Apr 5, 2023 - Economy

Job market milestone: Shrinking employment gap for Black workers

Gap between U.S. white and Black employment rates
Data: Bureau of Labor Statistics; Chart: Axios Visuals

The economy hit a quiet milestone in recent months: The labor market is seeing more equitable employment outcomes across racial groups than it has in years.

Where it stands: For the half-century data has been available, white workers have enjoyed higher rates of employment than Black workers. That gap still exists, but it has been shrinking notably.

Why it matters: Overall, America's labor market has continued to surprise, to the upside. One real-world effect is the lasting (favorable) job conditions for marginalized workers, including Black Americans, to reap benefits others get much sooner.

  • "The tighter that the labor market gets, the more incentivized employers are to pull [in] workers they have overlooked in the past," says Daniel Zhao, an economist at career site Glassdoor.

By the numbers: In the sluggish recovery that followed the 2008 financial crisis, the white employment-population ratio, or the share of that population with a job, was more than 8 percentage points above the comparable measure for Blacks, according to the Labor Department.

  • But as of February, that gap has nearly shut: it's 0.3 percentage points — the smallest differential on record, helped by huge employment gains for Black men.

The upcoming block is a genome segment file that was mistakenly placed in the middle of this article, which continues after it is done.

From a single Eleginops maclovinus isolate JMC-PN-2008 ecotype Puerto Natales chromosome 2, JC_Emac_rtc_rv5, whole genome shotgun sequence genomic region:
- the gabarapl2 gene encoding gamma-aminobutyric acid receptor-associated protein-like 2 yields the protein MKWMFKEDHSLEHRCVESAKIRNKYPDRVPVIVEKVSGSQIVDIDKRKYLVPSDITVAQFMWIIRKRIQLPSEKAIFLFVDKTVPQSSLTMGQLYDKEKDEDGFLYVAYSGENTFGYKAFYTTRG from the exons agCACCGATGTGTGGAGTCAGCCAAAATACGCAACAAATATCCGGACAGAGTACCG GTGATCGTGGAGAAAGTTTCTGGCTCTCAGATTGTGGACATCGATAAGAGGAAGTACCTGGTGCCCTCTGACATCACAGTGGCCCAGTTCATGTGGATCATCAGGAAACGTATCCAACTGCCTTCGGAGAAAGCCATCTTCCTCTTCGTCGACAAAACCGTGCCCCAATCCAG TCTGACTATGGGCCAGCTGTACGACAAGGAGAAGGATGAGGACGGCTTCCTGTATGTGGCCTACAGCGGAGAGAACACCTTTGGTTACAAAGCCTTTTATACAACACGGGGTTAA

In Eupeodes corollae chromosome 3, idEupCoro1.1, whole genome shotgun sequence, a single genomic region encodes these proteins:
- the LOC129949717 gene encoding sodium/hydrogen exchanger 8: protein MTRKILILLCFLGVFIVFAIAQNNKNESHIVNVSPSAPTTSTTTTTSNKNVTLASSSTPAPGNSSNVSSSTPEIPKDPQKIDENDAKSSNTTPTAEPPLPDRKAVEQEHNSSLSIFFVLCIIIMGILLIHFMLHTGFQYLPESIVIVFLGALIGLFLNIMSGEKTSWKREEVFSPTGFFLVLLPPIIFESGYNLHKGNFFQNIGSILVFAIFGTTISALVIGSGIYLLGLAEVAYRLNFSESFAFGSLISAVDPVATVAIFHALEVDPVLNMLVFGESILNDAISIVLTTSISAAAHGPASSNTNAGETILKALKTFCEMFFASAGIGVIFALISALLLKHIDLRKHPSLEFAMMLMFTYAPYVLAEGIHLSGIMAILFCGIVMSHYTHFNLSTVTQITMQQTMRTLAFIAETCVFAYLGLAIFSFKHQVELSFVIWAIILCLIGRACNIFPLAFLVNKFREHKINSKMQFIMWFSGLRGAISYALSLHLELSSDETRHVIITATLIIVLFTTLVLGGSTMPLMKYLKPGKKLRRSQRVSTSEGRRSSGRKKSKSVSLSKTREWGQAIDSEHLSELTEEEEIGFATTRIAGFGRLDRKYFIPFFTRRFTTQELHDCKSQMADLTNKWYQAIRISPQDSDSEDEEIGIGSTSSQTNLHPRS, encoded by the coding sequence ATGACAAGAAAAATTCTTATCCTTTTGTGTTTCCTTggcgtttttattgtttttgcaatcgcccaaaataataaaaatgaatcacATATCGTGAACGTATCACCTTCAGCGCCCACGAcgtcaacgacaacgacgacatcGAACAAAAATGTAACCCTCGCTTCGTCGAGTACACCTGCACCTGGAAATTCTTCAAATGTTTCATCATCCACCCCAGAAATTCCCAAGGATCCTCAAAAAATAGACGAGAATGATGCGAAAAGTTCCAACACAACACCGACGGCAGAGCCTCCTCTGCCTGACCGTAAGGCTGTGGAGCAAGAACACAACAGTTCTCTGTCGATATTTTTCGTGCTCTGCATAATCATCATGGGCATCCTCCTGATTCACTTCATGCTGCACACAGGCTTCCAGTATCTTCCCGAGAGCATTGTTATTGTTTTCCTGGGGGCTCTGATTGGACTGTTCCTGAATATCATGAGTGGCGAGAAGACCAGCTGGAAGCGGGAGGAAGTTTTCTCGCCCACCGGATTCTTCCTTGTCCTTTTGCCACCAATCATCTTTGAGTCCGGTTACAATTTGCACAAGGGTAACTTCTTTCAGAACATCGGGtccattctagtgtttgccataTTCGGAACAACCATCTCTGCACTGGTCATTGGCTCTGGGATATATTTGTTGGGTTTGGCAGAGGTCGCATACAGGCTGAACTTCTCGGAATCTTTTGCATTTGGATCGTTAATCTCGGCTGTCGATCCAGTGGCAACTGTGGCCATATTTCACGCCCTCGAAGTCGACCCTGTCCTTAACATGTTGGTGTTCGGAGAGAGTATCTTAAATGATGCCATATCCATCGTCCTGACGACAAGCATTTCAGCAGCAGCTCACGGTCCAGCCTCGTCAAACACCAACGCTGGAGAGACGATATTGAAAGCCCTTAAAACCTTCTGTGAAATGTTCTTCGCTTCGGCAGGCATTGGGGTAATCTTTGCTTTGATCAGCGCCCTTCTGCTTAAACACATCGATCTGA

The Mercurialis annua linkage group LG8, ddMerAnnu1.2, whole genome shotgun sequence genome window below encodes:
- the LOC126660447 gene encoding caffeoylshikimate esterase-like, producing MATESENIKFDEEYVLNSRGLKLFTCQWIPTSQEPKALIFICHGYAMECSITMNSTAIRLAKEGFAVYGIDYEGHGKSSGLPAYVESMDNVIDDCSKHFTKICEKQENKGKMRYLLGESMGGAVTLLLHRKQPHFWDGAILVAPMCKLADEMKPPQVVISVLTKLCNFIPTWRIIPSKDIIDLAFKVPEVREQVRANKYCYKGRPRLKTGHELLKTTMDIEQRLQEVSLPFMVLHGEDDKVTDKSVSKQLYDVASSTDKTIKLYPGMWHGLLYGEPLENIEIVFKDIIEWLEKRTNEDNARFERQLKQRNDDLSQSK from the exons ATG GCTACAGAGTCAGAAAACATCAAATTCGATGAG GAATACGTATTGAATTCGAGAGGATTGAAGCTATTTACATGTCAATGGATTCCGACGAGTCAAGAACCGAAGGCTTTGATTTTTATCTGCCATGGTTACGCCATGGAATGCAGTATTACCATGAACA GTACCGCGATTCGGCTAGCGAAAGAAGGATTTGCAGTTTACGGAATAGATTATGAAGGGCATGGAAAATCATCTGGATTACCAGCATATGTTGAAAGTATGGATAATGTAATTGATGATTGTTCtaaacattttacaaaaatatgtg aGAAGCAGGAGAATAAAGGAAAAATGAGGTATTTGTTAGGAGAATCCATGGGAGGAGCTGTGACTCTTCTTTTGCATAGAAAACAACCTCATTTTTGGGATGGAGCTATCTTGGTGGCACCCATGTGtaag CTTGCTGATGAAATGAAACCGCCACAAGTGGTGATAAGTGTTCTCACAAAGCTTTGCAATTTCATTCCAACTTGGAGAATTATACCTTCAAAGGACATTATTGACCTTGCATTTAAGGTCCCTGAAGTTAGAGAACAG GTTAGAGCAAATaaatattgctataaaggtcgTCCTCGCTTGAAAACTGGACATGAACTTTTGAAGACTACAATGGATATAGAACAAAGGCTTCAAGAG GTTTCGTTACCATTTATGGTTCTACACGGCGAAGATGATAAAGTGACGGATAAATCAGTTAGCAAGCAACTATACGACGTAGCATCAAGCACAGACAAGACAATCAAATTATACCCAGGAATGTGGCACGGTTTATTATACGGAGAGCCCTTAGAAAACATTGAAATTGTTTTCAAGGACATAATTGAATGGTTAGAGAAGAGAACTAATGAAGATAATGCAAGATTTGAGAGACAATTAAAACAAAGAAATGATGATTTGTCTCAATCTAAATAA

• Among the workers most likely to want a job, those aged between 25 and 54, the difference between white and Black employment is 3.5 percentage points — hovering just above the smallest in data that dates back to 1994. (Accounting for seasonal adjustments, the gap is the smallest in more than 45 years.)

What they're saying: "Not every issue of inequity is resolved here — not every job is equal," says Skanda Amarnath, executive director at research firm Employ America. "But employment is an important part of people's welfare."

Between the lines: Stronger gains in Black employment are the notable side effect of a white-hot labor market. That was also true in 2019, when the Black unemployment rate hit an all-time low after the decade-long expansion.

  • The unemployment rate among Black Americans was 2.1 percentage points higher than the overall rate in February, a narrower spread than any time on record (except for a four-month span in 2019, when it reached an all-time low of 1.6 percentage points).
  • "On the one hand, Black workers, largely men, are enjoying a fairly robust labor market," says Michelle Holder, an economics professor at John Jay College of Criminal Justice. But on the other hand, wage gains in some cases are being pressured by inflation, Holder adds.

What to watch: High inflation now — and the Federal Reserve's moves to cool it — complicates the outlook for workers.

  • "Layoffs tend to disproportionately impact Black workers, but it's also the slowdown in hiring that can have [an] almost invisible impact on how many people are actually employed," says Zhao. (So far, waves of layoffs have hit sectors where Black workers tend to be underrepresented.)

The bottom line: It's not enough to knock them off course, but the Fed has acknowledged moves to cool inflation could ultimately hit a subset of workers particularly hard.

  • That idea has appeared in minutes from the Fed's policy meetings since the end of last year: Some officials have said if the national unemployment rate were to rise, the jobless rate for Black Americans and Hispanics would likely increase even more.
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